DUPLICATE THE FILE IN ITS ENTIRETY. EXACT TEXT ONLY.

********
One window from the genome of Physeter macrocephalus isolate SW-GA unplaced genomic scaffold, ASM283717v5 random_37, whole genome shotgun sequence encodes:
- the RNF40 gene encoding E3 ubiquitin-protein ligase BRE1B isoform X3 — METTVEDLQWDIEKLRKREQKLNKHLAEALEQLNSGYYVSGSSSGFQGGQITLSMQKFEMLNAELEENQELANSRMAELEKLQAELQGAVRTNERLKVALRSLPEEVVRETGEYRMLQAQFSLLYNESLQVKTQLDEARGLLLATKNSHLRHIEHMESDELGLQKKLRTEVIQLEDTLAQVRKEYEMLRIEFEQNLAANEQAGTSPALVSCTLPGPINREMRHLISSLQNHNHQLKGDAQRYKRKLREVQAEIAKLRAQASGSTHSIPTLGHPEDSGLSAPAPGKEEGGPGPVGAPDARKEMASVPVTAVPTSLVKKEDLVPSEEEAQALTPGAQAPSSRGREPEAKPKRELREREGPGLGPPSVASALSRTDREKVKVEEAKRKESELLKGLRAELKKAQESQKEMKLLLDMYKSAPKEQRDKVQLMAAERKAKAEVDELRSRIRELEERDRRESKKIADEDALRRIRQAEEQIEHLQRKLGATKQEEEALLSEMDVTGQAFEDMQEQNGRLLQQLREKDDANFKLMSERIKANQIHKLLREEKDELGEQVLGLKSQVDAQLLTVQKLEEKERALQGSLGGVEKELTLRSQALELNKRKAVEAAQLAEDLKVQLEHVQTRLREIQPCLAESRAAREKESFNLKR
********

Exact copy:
One window from the genome of Physeter macrocephalus isolate SW-GA unplaced genomic scaffold, ASM283717v5 random_37, whole genome shotgun sequence encodes:
- the RNF40 gene encoding E3 ubiquitin-protein ligase BRE1B isoform X3 — METTVEDLQWDIEKLRKREQKLNKHLAEALEQLNSGYYVSGSSSGFQGGQITLSMQKFEMLNAELEENQELANSRMAELEKLQAELQGAVRTNERLKVALRSLPEEVVRETGEYRMLQAQFSLLYNESLQVKTQLDEARGLLLATKNSHLRHIEHMESDELGLQKKLRTEVIQLEDTLAQVRKEYEMLRIEFEQNLAANEQAGTSPALVSCTLPGPINREMRHLISSLQNHNHQLKGDAQRYKRKLREVQAEIAKLRAQASGSTHSIPTLGHPEDSGLSAPAPGKEEGGPGPVGAPDARKEMASVPVTAVPTSLVKKEDLVPSEEEAQALTPGAQAPSSRGREPEAKPKRELREREGPGLGPPSVASALSRTDREKVKVEEAKRKESELLKGLRAELKKAQESQKEMKLLLDMYKSAPKEQRDKVQLMAAERKAKAEVDELRSRIRELEERDRRESKKIADEDALRRIRQAEEQIEHLQRKLGATKQEEEALLSEMDVTGQAFEDMQEQNGRLLQQLREKDDANFKLMSERIKANQIHKLLREEKDELGEQVLGLKSQVDAQLLTVQKLEEKERALQGSLGGVEKELTLRSQALELNKRKAVEAAQLAEDLKVQLEHVQTRLREIQPCLAESRAAREKESFNLKR